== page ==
That moment is forever. Not the dress, it really has nothing to do with the dress – it's because of the wedding. I understand that.

But it's that moment that the mother and daughter will never forget.

What goes into the process of you designing a dress?

The comfort of the dress is huge with us. … You know, a lot of times people will say, "Oh, well I saw the exact same dress."

And I'll say to them, "Are you sure that it's the exact same? Or was ours silk, which is a lot softer of a product? Are you sure it's the same lace?" Because I'm very particular on the kinds of laces that I'll bring in.

You know, you have to feel how rough it is – how if it's not very smooth, if it's going to be harsh underneath your arms.

Halters tend to have a lot of trigger points on the back of the neck. So if it's not structured and boned well up underneath your bodice, it'll really start aggravating the back of the neck; headaches will happen. …

What kind of goes into your inspiration when you're designing? What do you get inspired by?

We take more of a minimalist approach to our design. … And then, again, that blend of what girls like, but also remembering a little bit more about what men like – I think is very, very important in bridal and completely a missed element.

Men are very architectural. Men like very distinct lines, where women are more soft and lacy and feminine.

And soft and lacy and feminine is wonderful, and it's beautiful, but I think when that can be merged with soft, subtle hints of architectural, I think that it's just phenomenal. So that's definitely our approach.

Why do you have so much passion for designing? Like where did that come from?

Genetic. I mean that's the only thing I can think of at this point. You know, they always say that you understand your parents a lot more the older you get, and that's for sure true. Like I said, my father is a designer, and he designed for many, many folks. And I guess just seeing something created and visions come to life I think is really neat. I know that there were two dresses this past week that we sold that were pretty much solely mine, and just the sheer joy that it gave the girls who got it. They were kind of complex dresses to understand because they were very architectural. And the girls that got it, just got it. They saw the lines, they appreciated the structure, and so that's kind of neat when something like that comes to fruition.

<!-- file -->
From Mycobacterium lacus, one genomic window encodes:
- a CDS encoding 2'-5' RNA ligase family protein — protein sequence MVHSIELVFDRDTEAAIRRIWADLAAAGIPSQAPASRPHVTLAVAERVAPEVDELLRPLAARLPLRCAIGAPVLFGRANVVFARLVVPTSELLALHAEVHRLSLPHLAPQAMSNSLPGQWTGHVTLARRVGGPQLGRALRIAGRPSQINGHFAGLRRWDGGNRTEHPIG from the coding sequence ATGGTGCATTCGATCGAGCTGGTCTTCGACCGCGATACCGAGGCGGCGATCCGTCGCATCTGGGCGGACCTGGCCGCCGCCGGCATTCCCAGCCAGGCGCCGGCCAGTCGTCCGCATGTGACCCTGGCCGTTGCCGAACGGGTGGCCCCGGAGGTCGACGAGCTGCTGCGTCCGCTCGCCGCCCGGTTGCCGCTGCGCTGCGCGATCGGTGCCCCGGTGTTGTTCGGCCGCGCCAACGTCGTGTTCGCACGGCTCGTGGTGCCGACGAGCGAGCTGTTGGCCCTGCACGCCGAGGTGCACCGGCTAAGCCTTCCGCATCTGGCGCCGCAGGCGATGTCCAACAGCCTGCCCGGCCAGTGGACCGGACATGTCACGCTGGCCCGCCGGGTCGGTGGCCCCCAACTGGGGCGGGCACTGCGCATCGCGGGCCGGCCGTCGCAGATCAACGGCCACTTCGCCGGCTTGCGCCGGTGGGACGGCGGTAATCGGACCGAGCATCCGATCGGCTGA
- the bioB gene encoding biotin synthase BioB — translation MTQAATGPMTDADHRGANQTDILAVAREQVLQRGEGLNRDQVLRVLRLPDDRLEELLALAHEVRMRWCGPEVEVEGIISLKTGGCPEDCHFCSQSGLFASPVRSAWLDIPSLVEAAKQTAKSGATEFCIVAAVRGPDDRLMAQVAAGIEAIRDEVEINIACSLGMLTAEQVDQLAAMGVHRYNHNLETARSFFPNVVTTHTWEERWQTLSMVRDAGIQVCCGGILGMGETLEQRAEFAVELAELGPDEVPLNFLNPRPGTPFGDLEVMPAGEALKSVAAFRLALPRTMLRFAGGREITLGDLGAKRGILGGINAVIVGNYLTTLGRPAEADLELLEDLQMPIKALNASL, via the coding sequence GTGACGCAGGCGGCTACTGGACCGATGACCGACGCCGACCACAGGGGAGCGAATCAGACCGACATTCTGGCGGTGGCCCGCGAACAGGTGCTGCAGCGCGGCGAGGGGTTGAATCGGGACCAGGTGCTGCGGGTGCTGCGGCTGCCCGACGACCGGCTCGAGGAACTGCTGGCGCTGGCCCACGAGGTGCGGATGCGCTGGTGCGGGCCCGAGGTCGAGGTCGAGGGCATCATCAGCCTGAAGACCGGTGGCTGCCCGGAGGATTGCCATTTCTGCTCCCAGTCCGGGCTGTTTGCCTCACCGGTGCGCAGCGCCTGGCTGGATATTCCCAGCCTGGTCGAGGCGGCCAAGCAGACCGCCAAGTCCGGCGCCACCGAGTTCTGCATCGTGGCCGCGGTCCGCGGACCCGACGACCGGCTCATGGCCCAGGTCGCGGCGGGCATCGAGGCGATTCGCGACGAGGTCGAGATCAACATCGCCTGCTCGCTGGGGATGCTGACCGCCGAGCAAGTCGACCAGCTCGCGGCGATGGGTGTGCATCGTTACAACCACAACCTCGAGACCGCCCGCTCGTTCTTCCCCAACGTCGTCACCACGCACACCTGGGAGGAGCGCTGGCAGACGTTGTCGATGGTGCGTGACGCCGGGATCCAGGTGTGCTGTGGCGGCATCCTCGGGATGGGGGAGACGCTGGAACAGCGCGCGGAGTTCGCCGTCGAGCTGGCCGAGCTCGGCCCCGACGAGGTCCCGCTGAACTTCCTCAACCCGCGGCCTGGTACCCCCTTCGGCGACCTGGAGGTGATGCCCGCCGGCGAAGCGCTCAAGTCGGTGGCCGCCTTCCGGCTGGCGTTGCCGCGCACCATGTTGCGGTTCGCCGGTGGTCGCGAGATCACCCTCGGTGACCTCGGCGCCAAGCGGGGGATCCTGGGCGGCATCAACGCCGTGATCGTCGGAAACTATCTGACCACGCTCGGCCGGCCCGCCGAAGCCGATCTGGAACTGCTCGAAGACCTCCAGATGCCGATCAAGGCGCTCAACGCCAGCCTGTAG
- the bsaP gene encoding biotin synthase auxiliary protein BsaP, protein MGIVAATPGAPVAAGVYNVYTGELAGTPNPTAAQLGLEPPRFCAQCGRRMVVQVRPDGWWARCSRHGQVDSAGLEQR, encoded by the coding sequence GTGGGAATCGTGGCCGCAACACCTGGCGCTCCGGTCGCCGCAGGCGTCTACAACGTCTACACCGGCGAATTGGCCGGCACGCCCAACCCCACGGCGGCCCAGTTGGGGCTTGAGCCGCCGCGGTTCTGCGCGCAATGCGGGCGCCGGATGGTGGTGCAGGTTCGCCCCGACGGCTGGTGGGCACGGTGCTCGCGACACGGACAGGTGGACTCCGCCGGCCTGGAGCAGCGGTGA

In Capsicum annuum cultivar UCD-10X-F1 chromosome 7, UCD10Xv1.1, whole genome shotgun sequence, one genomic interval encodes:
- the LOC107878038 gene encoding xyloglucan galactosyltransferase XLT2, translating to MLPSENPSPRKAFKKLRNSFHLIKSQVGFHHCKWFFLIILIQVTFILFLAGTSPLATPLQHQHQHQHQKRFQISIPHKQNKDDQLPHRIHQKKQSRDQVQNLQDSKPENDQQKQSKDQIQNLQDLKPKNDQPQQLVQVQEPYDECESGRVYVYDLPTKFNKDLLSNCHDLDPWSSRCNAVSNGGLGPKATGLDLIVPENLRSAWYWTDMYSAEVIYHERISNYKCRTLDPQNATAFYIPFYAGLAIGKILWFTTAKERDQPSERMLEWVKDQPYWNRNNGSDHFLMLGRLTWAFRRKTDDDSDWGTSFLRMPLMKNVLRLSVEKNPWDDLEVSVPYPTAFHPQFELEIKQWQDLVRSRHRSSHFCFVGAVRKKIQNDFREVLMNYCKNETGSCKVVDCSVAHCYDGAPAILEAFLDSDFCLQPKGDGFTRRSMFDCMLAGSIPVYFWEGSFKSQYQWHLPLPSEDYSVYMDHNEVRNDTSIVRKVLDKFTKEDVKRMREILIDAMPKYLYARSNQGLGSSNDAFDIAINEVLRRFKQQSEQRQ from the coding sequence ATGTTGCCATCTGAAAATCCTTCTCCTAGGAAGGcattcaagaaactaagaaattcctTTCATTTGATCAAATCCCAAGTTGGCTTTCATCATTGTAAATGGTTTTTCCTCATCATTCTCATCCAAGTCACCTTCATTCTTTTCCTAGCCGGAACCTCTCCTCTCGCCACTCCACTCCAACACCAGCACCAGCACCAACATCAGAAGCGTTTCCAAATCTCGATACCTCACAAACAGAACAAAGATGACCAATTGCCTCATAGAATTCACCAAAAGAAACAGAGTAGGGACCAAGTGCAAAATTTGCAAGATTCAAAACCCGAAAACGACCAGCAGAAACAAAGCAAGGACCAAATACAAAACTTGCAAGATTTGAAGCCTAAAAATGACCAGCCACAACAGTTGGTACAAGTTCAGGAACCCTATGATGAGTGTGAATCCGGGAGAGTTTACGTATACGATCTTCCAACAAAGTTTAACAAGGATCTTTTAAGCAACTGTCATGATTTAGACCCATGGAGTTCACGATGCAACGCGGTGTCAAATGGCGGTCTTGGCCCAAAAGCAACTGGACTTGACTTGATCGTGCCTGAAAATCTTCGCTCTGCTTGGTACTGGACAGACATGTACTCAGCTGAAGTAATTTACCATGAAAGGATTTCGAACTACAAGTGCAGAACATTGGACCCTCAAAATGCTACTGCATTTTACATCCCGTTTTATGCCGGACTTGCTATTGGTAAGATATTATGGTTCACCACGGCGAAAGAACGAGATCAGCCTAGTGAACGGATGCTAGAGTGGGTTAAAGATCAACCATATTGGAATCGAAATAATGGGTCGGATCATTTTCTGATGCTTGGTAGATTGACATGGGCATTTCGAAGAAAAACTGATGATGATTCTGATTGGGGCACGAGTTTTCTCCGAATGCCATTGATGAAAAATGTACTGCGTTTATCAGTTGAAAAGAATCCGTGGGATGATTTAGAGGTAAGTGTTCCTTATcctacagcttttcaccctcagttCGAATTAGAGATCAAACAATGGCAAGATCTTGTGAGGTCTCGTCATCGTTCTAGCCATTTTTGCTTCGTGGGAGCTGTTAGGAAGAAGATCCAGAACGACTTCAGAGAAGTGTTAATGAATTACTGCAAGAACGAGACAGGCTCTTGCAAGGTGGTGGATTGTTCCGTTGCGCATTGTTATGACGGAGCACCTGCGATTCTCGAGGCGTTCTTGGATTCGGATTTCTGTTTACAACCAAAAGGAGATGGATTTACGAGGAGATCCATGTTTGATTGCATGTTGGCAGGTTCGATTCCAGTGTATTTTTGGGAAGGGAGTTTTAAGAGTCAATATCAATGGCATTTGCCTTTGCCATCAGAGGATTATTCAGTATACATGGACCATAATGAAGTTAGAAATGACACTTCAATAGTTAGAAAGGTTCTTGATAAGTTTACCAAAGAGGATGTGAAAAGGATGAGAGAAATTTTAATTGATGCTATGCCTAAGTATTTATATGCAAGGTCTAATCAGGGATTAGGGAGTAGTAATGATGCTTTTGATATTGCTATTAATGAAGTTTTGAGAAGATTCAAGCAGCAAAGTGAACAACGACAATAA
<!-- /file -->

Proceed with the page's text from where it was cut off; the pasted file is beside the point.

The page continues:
I know you were talking about how you're a little bit different because you have an interior design background. And so what do you take from that and put into your dress design?

Basically one of the things I had to learn is that every artist is different. I can't draw. … I don't even write nice. My writing's even scribbly. …

I guess it was a good 10 years ago into my early 30s, late 20s, early 30s, that I realized when I walked into a room, and I saw it completed, that everybody couldn't do that. … I look completely through boxes and orange carpet from the ‘70s on the floor, and I see it done. It's my canvas.

And this also has translated into that where I can see the fabrics, the way they're going to lay. I know the way the finished product is going to look before it's ever even been started. …

I'm comfortable with my creativity and my talent. And it's OK that I can't draw. It's OK. He [Ren] can. That's the really funny thing. And that's why we make such a great team. … I have some certain sketch diagrams that I can sketch things out … but as far as being able to start from scratch in doing people, I can't do it, but he can.

And so, if I can't get it out, who to get it out better through, through your husband? So he can take what I'm thinking and get it onto paper if I need to. And that's what's really cool.

Powered by Frankly
All content © Copyright 2000 - 2019 USC. All Rights Reserved.
For more information on this site, please read our Privacy Policy, and Terms of Service, and Ad Choices.
CAROLINA REPORTER